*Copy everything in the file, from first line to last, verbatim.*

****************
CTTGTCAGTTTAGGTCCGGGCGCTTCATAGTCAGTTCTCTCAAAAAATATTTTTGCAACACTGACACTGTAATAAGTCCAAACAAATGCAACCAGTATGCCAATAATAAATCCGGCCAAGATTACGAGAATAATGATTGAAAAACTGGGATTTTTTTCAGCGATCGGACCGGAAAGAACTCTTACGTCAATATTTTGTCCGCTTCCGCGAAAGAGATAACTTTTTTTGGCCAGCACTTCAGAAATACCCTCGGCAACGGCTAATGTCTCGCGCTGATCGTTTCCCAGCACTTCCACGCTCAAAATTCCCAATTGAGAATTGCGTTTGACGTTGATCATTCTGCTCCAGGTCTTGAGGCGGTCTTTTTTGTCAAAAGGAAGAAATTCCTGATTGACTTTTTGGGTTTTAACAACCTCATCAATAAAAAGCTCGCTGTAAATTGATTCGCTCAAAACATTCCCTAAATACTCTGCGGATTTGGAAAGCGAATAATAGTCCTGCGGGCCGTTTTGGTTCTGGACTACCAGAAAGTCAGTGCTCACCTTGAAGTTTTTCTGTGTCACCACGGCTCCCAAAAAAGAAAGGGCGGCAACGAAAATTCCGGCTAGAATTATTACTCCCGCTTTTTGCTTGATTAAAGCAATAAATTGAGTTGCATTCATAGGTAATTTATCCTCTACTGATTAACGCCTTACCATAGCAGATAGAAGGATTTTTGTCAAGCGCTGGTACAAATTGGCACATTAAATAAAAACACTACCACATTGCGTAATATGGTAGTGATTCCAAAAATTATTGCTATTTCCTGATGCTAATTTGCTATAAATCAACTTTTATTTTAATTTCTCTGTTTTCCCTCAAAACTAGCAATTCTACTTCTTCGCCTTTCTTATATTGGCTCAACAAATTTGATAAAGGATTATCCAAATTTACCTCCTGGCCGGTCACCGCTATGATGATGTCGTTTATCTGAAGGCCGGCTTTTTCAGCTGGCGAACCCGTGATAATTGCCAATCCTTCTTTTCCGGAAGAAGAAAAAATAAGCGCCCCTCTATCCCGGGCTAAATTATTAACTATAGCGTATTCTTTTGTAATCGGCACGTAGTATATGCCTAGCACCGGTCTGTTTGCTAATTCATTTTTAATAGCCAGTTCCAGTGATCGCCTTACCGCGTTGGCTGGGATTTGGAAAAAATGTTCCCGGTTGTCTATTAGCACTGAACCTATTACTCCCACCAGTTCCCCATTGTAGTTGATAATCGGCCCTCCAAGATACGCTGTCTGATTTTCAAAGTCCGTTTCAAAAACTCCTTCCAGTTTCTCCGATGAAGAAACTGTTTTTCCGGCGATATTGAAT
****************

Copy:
CTTGTCAGTTTAGGTCCGGGCGCTTCATAGTCAGTTCTCTCAAAAAATATTTTTGCAACACTGACACTGTAATAAGTCCAAACAAATGCAACCAGTATGCCAATAATAAATCCGGCCAAGATTACGAGAATAATGATTGAAAAACTGGGATTTTTTTCAGCGATCGGACCGGAAAGAACTCTTACGTCAATATTTTGTCCGCTTCCGCGAAAGAGATAACTTTTTTTGGCCAGCACTTCAGAAATACCCTCGGCAACGGCTAATGTCTCGCGCTGATCGTTTCCCAGCACTTCCACGCTCAAAATTCCCAATTGAGAATTGCGTTTGACGTTGATCATTCTGCTCCAGGTCTTGAGGCGGTCTTTTTTGTCAAAAGGAAGAAATTCCTGATTGACTTTTTGGGTTTTAACAACCTCATCAATAAAAAGCTCGCTGTAAATTGATTCGCTCAAAACATTCCCTAAATACTCTGCGGATTTGGAAAGCGAATAATAGTCCTGCGGGCCGTTTTGGTTCTGGACTACCAGAAAGTCAGTGCTCACCTTGAAGTTTTTCTGTGTCACCACGGCTCCCAAAAAAGAAAGGGCGGCAACGAAAATTCCGGCTAGAATTATTACTCCCGCTTTTTGCTTGATTAAAGCAATAAATTGAGTTGCATTCATAGGTAATTTATCCTCTACTGATTAACGCCTTACCATAGCAGATAGAAGGATTTTTGTCAAGCGCTGGTACAAATTGGCACATTAAATAAAAACACTACCACATTGCGTAATATGGTAGTGATTCCAAAAATTATTGCTATTTCCTGATGCTAATTTGCTATAAATCAACTTTTATTTTAATTTCTCTGTTTTCCCTCAAAACTAGCAATTCTACTTCTTCGCCTTTCTTATATTGGCTCAACAAATTTGATAAAGGATTATCCAAATTTACCTCCTGGCCGGTCACCGCTATGATGATGTCGTTTATCTGAAGGCCGGCTTTTTCAGCTGGCGAACCCGTGATAATTGCCAATCCTTCTTTTCCGGAAGAAGAAAAAATAAGCGCCCCTCTATCCCGGGCTAAATTATTAACTATAGCGTATTCTTTTGTAATCGGCACGTAGTATATGCCTAGCACCGGTCTGTTTGCTAATTCATTTTTAATAGCCAGTTCCAGTGATCGCCTTACCGCGTTGGCTGGGATTTGGAAAAAATGTTCCCGGTTGTCTATTAGCACTGAACCTATTACTCCCACCAGTTCCCCATTGTAGTTGATAATCGGCCCTCCAAGATACGCTGTCTGATTTTCAAAGTCCGTTTCAAAAACTCCTTCCAGTTTCTCCGATGAAGAAACTGTTTTTCCGGCGATATTGAAT